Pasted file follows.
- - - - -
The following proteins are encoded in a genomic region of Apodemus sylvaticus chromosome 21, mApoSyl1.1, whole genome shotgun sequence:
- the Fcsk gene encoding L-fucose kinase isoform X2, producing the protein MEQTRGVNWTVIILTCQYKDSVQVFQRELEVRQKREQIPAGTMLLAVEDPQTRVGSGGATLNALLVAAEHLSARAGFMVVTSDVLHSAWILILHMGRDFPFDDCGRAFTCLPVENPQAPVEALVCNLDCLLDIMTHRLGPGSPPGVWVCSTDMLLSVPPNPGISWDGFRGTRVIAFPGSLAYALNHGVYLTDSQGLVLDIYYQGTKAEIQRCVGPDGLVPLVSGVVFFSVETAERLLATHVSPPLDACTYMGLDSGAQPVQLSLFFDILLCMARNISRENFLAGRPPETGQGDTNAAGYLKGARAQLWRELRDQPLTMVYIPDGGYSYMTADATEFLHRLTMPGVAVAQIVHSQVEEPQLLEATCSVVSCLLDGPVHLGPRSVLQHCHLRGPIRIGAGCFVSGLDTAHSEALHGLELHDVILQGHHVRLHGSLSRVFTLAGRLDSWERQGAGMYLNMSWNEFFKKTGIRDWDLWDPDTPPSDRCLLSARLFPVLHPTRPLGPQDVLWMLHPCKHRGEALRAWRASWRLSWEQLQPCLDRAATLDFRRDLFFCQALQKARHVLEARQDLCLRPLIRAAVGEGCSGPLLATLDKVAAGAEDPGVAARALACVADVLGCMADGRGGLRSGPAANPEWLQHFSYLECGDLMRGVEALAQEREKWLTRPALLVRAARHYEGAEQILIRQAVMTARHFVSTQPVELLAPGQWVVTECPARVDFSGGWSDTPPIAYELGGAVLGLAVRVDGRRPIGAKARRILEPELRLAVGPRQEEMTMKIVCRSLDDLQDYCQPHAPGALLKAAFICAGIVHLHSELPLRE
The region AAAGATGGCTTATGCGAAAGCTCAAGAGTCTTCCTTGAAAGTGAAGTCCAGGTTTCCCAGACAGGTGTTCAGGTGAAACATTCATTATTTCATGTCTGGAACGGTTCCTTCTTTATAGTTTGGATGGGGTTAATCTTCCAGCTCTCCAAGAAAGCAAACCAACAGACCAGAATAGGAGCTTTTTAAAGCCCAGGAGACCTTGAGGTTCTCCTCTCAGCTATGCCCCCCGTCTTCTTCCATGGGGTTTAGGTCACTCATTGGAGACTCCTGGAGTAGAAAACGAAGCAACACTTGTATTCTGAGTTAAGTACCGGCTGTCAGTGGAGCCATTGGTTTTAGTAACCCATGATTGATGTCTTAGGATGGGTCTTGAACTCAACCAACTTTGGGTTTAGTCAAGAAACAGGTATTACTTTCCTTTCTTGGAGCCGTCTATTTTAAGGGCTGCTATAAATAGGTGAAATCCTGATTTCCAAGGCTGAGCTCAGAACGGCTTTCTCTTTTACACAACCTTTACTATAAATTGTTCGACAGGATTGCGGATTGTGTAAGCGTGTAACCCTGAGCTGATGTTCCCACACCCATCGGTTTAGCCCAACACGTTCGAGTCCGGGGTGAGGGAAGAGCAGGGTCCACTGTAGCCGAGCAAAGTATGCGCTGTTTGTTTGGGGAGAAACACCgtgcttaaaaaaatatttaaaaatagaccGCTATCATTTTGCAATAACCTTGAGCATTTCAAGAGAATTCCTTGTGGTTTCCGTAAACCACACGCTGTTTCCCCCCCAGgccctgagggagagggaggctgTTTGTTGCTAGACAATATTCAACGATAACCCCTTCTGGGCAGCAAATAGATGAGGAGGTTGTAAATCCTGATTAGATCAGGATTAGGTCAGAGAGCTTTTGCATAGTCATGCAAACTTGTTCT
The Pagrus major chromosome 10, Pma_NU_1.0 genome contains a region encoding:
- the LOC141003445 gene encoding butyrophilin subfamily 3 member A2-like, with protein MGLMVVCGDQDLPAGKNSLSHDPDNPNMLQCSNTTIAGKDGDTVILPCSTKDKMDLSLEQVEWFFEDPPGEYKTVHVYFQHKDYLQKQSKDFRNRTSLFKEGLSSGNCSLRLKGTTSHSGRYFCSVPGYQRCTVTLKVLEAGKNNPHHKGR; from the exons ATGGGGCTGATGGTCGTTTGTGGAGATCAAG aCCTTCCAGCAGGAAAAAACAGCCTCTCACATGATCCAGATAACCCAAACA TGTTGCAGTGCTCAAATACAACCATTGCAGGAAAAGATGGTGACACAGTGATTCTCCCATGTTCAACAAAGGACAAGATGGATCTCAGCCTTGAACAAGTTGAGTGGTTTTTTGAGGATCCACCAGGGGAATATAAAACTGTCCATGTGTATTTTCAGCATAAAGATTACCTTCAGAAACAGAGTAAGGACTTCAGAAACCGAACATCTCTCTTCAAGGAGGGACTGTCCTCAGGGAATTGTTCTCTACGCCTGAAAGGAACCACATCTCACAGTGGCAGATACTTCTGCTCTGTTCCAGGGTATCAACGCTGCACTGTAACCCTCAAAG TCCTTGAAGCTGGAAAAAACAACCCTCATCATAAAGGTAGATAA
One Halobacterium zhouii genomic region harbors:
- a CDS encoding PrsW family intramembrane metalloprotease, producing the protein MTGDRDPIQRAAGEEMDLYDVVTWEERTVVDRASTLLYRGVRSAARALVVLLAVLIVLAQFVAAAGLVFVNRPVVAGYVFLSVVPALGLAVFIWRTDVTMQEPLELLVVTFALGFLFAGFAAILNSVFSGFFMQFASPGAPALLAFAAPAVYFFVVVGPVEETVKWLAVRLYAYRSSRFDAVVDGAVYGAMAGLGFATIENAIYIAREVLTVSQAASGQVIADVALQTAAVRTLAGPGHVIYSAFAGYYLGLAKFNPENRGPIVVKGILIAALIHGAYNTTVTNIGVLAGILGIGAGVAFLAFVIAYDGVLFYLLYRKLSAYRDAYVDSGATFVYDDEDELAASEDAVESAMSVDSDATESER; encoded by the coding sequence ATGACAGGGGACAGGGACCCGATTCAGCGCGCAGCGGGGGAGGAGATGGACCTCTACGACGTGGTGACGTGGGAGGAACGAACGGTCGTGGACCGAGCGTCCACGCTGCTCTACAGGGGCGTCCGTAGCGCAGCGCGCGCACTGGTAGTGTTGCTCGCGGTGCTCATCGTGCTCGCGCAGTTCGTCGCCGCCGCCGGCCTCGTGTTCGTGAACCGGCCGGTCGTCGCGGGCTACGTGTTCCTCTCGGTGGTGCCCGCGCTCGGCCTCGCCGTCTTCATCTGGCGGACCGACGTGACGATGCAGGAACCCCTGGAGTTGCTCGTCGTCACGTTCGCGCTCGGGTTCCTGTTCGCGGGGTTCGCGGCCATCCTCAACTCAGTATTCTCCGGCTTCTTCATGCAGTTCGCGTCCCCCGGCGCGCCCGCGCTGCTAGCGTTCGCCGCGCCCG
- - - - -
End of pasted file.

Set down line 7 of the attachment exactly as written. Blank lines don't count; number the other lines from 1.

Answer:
- a CDS encoding PrsW family intramembrane metalloprotease, producing the protein MTGDRDPIQRAAGEEMDLYDVVTWEERTVVDRASTLLYRGVRSAARALVVLLAVLIVLAQFVAAAGLVFVNRPVVAGYVFLSVVPALGLAVFIWRTDVTMQEPLELLVVTFALGFLFAGFAAILNSVFSGFFMQFASPGAPALLAFAAPAVYFFVVVGPVEETVKWLAVRLYAYRSSRFDAVVDGAVYGAMAGLGFATIENAIYIAREVLTVSQAASGQVIADVALQTAAVRTLAGPGHVIYSAFAGYYLGLAKFNPENRGPIVVKGILIAALIHGAYNTTVTNIGVLAGILGIGAGVAFLAFVIAYDGVLFYLLYRKLSAYRDAYVDSGATFVYDDEDELAASEDAVESAMSVDSDATESER; encoded by the coding sequence ATGACAGGGGACAGGGACCCGATTCAGCGCGCAGCGGGGGAGGAGATGGACCTCTACGACGTGGTGACGTGGGAGGAACGAACGGTCGTGGACCGAGCGTCCACGCTGCTCTACAGGGGCGTCCGTAGCGCAGCGCGCGCACTGGTAGTGTTGCTCGCGGTGCTCATCGTGCTCGCGCAGTTCGTCGCCGCCGCCGGCCTCGTGTTCGTGAACCGGCCGGTCGTCGCGGGCTACGTGTTCCTCTCGGTGGTGCCCGCGCTCGGCCTCGCCGTCTTCATCTGGCGGACCGACGTGACGATGCAGGAACCCCTGGAGTTGCTCGTCGTCACGTTCGCGCTCGGGTTCCTGTTCGCGGGGTTCGCGGCCATCCTCAACTCAGTATTCTCCGGCTTCTTCATGCAGTTCGCGTCCCCCGGCGCGCCCGCGCTGCTAGCGTTCGCCGCGCCCG